To celebrate the centennial of the National Park Service, we commissioned this extraordinary portfolio by the German photographer Harf Zimmermann, who is internationally renowned for landscape and architectural images that often capture light in breathtaking ways. What better person, we thought, to show readers what it feels like to be inside America’s natural cathedrals? Zimmermann traveled from the swampy woods of Congaree, in South Carolina, to the ocher ravines of the Grand Canyon in his quest to document these sanctified places as a collective entity, also heading to northwestern Wyoming, to visit Yellowstone; eastern Utah, to see Arches; and eastern Arizona, to wander Petrified Forest National Park. “I have seen great landscapes before,” he said, “but to see places of so many different kinds in one trip—that was something new. It readjusted my view of the relationship between man (meaning me, personally) and nature.”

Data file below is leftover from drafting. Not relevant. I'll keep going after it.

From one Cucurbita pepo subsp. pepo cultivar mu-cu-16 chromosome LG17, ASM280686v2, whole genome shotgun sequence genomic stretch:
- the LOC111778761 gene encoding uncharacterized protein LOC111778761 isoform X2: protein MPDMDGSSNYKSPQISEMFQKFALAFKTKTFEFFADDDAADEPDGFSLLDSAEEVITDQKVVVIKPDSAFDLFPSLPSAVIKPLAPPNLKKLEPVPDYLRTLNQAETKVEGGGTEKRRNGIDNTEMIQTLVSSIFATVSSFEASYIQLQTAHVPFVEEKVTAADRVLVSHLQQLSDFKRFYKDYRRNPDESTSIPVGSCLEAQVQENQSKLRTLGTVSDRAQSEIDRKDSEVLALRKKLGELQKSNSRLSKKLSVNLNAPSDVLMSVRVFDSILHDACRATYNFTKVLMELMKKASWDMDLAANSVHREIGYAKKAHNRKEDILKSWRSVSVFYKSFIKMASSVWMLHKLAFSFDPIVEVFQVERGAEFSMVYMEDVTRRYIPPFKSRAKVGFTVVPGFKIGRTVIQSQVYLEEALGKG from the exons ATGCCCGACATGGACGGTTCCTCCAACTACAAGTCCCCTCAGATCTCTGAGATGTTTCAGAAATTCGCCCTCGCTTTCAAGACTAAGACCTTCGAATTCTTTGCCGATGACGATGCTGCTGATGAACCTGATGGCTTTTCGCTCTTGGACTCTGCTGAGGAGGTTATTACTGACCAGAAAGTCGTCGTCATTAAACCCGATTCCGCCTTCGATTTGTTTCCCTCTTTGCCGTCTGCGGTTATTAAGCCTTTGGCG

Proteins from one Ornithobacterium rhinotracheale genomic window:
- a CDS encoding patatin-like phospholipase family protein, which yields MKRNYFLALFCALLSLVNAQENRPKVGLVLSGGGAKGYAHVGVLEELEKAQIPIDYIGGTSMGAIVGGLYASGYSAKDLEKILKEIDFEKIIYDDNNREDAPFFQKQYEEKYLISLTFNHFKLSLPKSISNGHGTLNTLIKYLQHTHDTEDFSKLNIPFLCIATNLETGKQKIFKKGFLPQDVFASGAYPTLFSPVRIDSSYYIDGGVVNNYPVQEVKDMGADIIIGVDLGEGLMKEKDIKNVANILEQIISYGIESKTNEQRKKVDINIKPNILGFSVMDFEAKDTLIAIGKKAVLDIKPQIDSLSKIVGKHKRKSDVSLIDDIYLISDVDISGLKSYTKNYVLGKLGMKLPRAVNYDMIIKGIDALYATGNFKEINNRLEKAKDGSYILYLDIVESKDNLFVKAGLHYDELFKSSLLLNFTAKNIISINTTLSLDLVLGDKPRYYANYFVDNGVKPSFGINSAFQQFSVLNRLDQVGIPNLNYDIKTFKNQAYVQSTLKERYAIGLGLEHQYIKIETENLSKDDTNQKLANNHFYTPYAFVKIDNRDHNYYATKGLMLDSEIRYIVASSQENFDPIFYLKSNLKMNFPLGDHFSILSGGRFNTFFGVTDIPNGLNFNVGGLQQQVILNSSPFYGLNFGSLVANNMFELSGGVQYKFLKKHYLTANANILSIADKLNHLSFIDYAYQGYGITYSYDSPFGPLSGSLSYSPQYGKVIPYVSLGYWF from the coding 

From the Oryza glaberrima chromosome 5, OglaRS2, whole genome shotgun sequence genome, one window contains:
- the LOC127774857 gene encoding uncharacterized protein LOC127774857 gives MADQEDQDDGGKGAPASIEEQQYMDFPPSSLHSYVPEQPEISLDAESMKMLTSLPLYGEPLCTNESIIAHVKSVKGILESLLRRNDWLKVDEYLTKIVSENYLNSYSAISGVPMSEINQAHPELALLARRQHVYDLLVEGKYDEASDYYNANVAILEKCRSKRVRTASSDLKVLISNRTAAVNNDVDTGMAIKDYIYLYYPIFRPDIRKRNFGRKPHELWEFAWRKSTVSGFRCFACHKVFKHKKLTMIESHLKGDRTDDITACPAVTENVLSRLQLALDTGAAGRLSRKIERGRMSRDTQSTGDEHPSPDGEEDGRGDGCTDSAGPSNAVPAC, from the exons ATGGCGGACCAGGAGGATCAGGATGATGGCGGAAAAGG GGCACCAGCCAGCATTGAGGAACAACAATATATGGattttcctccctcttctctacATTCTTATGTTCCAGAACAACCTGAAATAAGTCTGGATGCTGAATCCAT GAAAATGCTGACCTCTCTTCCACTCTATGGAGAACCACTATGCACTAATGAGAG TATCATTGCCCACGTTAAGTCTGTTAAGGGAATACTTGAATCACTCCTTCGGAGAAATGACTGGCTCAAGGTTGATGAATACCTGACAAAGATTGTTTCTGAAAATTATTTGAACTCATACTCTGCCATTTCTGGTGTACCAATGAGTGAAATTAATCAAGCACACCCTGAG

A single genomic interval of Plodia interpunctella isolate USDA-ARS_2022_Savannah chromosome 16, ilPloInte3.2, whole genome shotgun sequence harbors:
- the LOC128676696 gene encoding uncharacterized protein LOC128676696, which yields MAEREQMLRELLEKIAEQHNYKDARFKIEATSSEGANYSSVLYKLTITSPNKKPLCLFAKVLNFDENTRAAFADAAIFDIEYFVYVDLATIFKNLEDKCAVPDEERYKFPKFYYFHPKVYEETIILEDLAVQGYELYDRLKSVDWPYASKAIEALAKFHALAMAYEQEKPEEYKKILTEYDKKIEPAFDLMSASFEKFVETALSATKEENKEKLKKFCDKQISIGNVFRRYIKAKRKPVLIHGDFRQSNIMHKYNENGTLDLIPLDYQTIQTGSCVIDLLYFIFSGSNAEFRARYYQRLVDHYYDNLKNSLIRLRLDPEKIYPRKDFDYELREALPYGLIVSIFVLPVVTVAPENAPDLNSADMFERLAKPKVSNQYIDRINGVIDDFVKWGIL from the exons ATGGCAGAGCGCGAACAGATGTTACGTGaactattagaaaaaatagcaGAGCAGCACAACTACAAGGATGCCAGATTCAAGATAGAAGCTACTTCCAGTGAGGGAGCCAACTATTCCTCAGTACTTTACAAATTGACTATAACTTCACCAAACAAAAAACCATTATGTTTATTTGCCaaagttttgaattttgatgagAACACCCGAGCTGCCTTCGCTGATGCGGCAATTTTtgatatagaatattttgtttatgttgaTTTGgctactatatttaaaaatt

Zimmermann still shoots film, on a large-format camera, an approach that requires meticulous planning, lengthy contemplation, and often return visits. Each of these photos is the end result of a complex process. At Yellowstone, the photographer’s approach resulted in a brush with the authorities, who mistook his large-format camera for a camcorder, for which he didn’t have a permit. (Ironically, only a month later, the Park Service created a full-time staff position for a large-format photographer to work in the tradition of Ansel Adams.) Soon enough, Zimmermann cleared everything up and continued on his journey. “I was happy as a child in every park I visited,” he said, “and as far as I was concerned, the trip could have gone on forever.” The pictures he took along the way will remind you why our national parks are the envy of the world.